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Rising Interest Rates Main Problem for Housing Market in Canada, say experts

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As Canada’s housing market shows tentative signs of homebuyers’ fatigue, some economists are looking ahead at another factor that’s widely expected to put a damper on the real estate frenzy: rising interest rates, the Global News reported.
New York-based Bloomberg, the global news and data firm, last week ranked Canada as one of the bubbliest housing markets on the planet, while closer to home, a former Bank of Canada economist published research that suggests housing in Toronto and Ottawa is overvalued based on historical metrics, while Montreal is becoming increasingly so.
With economic activity revving up again amid soaring vaccination rates and signs of inflation, several analysts believe the Bank of Canada will start raising its trend-setting interest rate sometime in the second half of 2022.
The question is how rising borrowing costs might affect the housing market, which has grown to account for an outsized share of the country’s $2.4-trillion economy.
“That’s the number one issue facing the Canadian economy: the increased sensitivity to higher interest rates,” says Benjamin Tal, deputy chief economist at CIBC.
With many Canadians shouldering large mortgages, even a small increase in interest rates would have a significant impact on household balance sheets, he warns. An increase of just 1.5 percentage points in interest rates could double the monthly mortgage payment for some homeowners, he says.
“The housing market will probably be the first casualty of higher rates,” St-Arnaud, who previously worked at the Bank of Canada and for Morgan Stanley and Nomura Holdings Inc. in London, said. “When rates go up, that affordability will disappear very, very quickly.”
Bloomberg’s “Bubble Ranking” generates country scores by considering what it costs to buy a home compared with renting; the price-to-income ratio; inflation-adjusted price growth; nominal price growth; and the annual rate of household credit growth. New Zealand sits on top of the list, posting the highest marks in four of the five categories. Canada is second, followed by Sweden, Norway, and the United Kingdom, respectively.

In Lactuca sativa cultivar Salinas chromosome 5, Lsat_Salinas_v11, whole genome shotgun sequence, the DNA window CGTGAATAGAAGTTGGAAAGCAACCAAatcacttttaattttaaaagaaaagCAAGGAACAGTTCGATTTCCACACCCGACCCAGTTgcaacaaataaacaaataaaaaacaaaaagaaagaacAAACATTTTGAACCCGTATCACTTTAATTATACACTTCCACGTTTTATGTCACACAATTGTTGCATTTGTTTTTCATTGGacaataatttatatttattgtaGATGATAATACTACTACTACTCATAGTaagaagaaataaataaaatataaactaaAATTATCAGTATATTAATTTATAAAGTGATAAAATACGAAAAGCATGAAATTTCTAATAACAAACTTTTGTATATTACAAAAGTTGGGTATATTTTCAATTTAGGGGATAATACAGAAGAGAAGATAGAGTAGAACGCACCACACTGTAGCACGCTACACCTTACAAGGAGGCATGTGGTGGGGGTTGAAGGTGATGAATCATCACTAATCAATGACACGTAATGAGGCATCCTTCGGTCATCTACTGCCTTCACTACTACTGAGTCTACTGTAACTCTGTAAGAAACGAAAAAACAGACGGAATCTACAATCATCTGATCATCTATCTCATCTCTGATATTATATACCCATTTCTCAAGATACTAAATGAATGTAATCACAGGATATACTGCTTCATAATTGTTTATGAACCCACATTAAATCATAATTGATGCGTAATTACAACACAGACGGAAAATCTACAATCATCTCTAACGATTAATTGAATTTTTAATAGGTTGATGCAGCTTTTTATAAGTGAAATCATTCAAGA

The Bank of Canada has left its key interest rate at an historic low of 0.25 per cent since March 2020, when the central bank quickly slashed borrowing costs to soften the impact of the economic crisis linked to the COVID-19 pandemic.
Higher interest rates are widely expected to provide a welcome breather from breakneck home price growth, Tal says.
“Even a small increase in interest rates would be sufficient to slow down the market — and that would be a very good thing,” he says.
But too much of a good thing could expose heightened vulnerabilities in the Canadian economy, Tal and other economists say.
“If interest costs were to go up one to two percentage points, because of the level of debt, households could be put in a position where they’re devoting a significant share of their income to making their mortgage payments,” says Diana Petramala, senior economist at Ryerson University’s Centre for Urban Research and Land Development.
Canadian households have accumulated $1.96 trillion in debt held through mortgages and home equity lines of credit (HELOCs), with the pace of mortgage borrowing registering a record month-over-month increase in April, according to data from Statistics Canada.
So far, however, rock-bottom interest rates and higher incomes are helping Canadians manage their debt. Even as mortgage debt soared, overall debt loads as a share of household disposable incomes are lower than in pre-pandemic times.
As of the first three months of 2021, Canadians owed $1.72 in credit market debt for every dollar of disposable income. That compares with $1.81 dollars in debt for every dollar of disposable income at the end of 2019.
And as Canadians piled on mortgage debt, they have also been paying off more expensive kinds of debt. Canadian households’ collective credit card debt, for example, dropped from nearly $90 billion in December 2019 to $74 billion in April 2021, Statistics Canada data shows.
But as borrowing costs rise, debt-to-income ratios will likely climb as well, Petramala says. And higher interest rates may not only force homeowners to use more of their income on mortgage payments, they will also make it harder to pay off mortgage debt, with a larger share of payments going toward interest charges instead of the principal, Petramala notes.
One potential risk, says Tal, is that rising inflation will force the Bank of Canada to accelerate the pace of interest rate increases.
The latest inflation readings seem high in part because they are a comparison with the spring of 2020, which saw a steep decline in prices. A number of supply shortages and logistical logjams tied to the pandemic have also resulted in price spikes for materials like lumber, goods like furniture, and parts like the microchips used in many consumer electronics as well as cars and trucks.
While many of the factors pushing up prices are temporary, it’s unclear how long the inflationary pressures will last, Tal says.

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